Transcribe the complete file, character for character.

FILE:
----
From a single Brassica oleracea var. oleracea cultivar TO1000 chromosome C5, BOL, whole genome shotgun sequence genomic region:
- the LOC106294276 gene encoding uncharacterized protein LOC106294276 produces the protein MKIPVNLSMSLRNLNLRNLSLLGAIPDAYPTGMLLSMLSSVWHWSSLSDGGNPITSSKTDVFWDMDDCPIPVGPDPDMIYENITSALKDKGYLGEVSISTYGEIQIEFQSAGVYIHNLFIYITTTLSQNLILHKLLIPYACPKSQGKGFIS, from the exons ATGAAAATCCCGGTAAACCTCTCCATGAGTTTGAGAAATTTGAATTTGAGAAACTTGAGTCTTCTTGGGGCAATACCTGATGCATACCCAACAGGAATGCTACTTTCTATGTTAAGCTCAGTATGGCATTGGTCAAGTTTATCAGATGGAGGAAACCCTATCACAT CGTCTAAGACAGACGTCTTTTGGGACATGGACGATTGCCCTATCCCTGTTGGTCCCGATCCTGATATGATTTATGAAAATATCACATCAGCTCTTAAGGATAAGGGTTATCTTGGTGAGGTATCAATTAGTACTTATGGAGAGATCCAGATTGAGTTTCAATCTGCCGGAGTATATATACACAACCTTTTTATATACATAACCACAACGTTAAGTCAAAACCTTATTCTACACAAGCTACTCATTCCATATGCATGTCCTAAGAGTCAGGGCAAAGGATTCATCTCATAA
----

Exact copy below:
From a single Brassica oleracea var. oleracea cultivar TO1000 chromosome C5, BOL, whole genome shotgun sequence genomic region:
- the LOC106294276 gene encoding uncharacterized protein LOC106294276 produces the protein MKIPVNLSMSLRNLNLRNLSLLGAIPDAYPTGMLLSMLSSVWHWSSLSDGGNPITSSKTDVFWDMDDCPIPVGPDPDMIYENITSALKDKGYLGEVSISTYGEIQIEFQSAGVYIHNLFIYITTTLSQNLILHKLLIPYACPKSQGKGFIS, from the exons ATGAAAATCCCGGTAAACCTCTCCATGAGTTTGAGAAATTTGAATTTGAGAAACTTGAGTCTTCTTGGGGCAATACCTGATGCATACCCAACAGGAATGCTACTTTCTATGTTAAGCTCAGTATGGCATTGGTCAAGTTTATCAGATGGAGGAAACCCTATCACAT CGTCTAAGACAGACGTCTTTTGGGACATGGACGATTGCCCTATCCCTGTTGGTCCCGATCCTGATATGATTTATGAAAATATCACATCAGCTCTTAAGGATAAGGGTTATCTTGGTGAGGTATCAATTAGTACTTATGGAGAGATCCAGATTGAGTTTCAATCTGCCGGAGTATATATACACAACCTTTTTATATACATAACCACAACGTTAAGTCAAAACCTTATTCTACACAAGCTACTCATTCCATATGCATGTCCTAAGAGTCAGGGCAAAGGATTCATCTCATAA